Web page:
Exodus 10-12

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Though being late I now realize why my intent was to do this first thing in the morning. I’m a bit of a sleepy head right now, and my “Nighttime” tea isn’t helping.

I’m first struck by Pharaoh’s attempts to offer a compromise. Isn’t that how it works, not only in our lives in this world but in our spiritual life. I think of sins and remember the times I congratulated myself for a little good, and let that justify a little wrong. I think of Romans 7 and 8 (am I allowed to do that? Or is jumping ahead wrong). We were slaves to sin. But the Spirit has given us freedom through Christ. Sin lies to us, though. Tells us that we can’t really do this or that, or have to fall in this way or that way. Sin has a hardened heart and doesn’t want to release us, even in the face of God’s power. Yet, unlike Moses I’ve compromised.

“Well, I guess,” I say figuratively. “Only the men? Well that’s not really the promise and all, but that sounds good.”

“Women and children can go too? Great! I guess I don’t really need the livestock. That’s fine.”

So I leave parts of myself behind, out of fear, or weakness, or sadness, or frustration, or just plain rebelliousness. I guess even after seeing God’s power I’m still not sure he has power enough to get me all the way to fullness.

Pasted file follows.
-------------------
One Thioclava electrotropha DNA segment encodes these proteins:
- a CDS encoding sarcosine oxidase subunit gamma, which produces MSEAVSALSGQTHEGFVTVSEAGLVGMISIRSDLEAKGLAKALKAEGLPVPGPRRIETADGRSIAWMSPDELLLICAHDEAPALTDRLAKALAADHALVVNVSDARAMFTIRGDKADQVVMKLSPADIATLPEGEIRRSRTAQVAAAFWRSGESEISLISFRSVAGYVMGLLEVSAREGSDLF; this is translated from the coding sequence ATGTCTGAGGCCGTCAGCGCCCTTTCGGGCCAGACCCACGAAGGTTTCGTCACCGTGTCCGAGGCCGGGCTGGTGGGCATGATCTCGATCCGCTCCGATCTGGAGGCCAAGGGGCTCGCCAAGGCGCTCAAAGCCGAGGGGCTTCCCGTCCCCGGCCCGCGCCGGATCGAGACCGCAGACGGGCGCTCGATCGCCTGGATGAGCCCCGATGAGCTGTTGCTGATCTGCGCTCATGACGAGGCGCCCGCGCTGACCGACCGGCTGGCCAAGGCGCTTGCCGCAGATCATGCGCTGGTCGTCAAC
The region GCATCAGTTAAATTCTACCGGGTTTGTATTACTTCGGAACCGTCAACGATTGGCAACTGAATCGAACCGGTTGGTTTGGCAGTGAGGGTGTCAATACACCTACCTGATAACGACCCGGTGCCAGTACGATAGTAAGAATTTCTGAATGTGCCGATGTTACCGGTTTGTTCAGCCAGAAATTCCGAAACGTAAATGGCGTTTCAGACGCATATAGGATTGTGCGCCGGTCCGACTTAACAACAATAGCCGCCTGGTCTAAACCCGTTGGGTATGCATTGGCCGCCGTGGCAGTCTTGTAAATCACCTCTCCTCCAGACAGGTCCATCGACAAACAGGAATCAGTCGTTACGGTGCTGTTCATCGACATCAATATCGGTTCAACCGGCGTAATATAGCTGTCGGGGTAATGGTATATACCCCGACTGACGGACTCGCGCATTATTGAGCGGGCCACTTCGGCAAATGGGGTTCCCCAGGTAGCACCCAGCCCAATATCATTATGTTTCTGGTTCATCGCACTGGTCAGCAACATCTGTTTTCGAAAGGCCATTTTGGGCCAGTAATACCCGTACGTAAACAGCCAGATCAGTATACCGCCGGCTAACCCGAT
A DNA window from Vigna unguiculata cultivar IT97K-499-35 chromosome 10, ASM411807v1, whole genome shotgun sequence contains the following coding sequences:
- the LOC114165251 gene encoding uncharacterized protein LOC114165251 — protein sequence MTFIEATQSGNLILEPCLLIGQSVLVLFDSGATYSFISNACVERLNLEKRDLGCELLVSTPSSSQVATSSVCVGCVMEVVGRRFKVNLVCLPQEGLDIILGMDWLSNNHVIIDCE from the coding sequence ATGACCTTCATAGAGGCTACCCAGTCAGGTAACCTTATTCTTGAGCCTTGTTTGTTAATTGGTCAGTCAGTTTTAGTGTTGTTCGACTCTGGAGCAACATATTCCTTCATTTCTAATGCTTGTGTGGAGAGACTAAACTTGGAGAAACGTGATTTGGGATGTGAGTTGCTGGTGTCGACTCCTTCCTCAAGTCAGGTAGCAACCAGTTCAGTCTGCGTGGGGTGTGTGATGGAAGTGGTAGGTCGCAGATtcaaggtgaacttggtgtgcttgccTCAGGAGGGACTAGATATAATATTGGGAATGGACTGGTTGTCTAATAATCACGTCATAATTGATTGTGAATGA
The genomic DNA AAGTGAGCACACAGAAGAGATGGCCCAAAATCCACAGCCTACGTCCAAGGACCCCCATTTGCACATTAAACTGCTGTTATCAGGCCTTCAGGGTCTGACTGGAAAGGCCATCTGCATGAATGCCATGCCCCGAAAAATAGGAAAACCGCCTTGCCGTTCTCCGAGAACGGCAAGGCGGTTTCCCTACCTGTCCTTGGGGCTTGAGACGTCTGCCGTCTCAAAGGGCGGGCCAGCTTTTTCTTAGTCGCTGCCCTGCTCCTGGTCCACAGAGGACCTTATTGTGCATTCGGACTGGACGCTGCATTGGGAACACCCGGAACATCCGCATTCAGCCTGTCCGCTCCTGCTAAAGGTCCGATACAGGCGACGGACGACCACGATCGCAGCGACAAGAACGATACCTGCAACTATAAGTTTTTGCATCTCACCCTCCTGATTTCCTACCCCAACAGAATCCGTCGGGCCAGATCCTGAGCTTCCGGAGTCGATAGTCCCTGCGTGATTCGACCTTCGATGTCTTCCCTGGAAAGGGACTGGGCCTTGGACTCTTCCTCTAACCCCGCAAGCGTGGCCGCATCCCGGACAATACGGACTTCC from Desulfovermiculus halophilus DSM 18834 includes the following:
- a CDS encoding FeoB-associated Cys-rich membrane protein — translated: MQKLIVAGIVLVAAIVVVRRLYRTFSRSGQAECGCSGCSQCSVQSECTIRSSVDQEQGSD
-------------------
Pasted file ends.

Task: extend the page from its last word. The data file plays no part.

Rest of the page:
At the end of 10 Pharaoh tries to assert his power. Moses agrees with him, and puts up no fight. This is not a battle between Moses and Pharaoh. So Moses doesn’t have to prove himself, or his intellectual superiority, or anything. God is the God who will do the proving. This is between God and Pharaoh, for the People. Moses is a messenger who knows when to get out of the middle.

Which leads to the plague of the first born. This is brutal. No getting around it. God kills the first born of every family in the land, throwing everything into chaos. I’m hit by this right now. How much death went into shaping the situation for freedom? How much death was needed? Pharaoh sought to make a power play, so as to keep slaves and servants under his power, and the cost of that was beyond description. Absolutely brutal. Especially for that female slave, who would rather like to be free herself. But chaos catches many in its nets and there’s no getting around the fact that the suffering was enormous among those who had no voice in the matter.

God was doing a work, and his work is focused so that the story as a whole comes to a completion. The power of this moment, however, is revealed in the fact that it led to the most important holy day in Judaism. Passover.

Now, the customs and meanings of passover are many and they are extremely interesting. Rather than attempt to describe them myself, which would be a poor description indeed, I heartily recommend doing a search and reading about each symbol and each moment. More so I recommend attending a Seder if you can. This is one of the great moments in the history of God and of this world. God defines himself from this, and it is important we don’t lose sight of it. Indeed, I’ve attended a Messianic seder a few times, where Jewish Christians walk through the meal and reveal how many elements point to Jesus. It’s a powerful thing.

I also read through this thinking of our own Passover, the Lord’s supper, in which we eat and drink, commemorating the death of the first born that allowed me salvation.

In Exodus 12, after 450 years, the Israelites find freedom, the power of their master crushed. They feast in this moment, and prepare for a new life.

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